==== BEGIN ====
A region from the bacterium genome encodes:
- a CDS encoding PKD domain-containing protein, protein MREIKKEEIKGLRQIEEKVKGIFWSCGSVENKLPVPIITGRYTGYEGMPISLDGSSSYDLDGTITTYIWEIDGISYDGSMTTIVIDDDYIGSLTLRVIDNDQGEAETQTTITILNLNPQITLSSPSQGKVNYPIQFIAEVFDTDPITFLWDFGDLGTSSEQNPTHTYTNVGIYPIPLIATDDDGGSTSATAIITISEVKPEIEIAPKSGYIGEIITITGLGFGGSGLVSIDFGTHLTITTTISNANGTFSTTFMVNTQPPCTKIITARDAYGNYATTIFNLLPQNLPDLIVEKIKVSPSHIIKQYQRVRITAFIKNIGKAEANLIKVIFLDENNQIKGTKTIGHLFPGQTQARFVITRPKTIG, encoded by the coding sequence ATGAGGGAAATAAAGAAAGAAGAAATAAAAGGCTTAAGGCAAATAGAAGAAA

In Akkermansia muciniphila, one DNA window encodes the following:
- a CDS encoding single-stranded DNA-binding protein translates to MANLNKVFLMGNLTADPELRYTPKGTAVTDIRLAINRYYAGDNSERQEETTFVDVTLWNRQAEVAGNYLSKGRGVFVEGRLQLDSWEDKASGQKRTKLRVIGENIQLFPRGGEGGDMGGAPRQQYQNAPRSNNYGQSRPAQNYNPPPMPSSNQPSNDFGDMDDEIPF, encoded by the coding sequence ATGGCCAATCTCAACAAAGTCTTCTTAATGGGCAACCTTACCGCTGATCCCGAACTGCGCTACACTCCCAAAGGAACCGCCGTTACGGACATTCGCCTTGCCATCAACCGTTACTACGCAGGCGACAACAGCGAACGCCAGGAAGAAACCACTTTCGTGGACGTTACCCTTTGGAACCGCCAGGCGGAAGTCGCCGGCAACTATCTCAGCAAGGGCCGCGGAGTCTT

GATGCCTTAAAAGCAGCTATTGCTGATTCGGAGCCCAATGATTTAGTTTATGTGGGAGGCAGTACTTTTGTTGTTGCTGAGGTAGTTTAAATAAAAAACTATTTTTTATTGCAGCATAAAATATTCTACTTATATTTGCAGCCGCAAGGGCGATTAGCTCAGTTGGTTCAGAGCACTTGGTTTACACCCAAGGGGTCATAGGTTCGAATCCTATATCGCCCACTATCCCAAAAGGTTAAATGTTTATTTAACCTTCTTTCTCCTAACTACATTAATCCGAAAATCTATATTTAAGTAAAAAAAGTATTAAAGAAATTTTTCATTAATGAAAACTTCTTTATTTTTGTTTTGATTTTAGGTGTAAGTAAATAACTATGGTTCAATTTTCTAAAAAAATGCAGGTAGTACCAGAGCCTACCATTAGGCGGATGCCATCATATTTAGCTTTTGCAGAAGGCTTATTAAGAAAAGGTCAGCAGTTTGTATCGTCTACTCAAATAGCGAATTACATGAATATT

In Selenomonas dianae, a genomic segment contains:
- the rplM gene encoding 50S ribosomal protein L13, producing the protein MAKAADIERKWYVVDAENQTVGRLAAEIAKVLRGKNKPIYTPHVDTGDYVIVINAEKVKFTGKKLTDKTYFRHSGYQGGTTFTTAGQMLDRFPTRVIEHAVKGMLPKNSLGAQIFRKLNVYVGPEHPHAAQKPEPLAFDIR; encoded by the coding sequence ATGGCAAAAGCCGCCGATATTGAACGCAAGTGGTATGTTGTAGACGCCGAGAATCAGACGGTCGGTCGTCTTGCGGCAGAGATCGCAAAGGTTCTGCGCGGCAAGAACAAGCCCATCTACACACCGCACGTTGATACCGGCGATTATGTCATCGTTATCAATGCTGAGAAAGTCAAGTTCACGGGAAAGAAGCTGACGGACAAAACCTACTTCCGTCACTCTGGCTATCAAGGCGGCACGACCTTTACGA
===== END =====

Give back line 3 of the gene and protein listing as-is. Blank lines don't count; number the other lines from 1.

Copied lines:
In Akkermansia muciniphila, one DNA window encodes the following: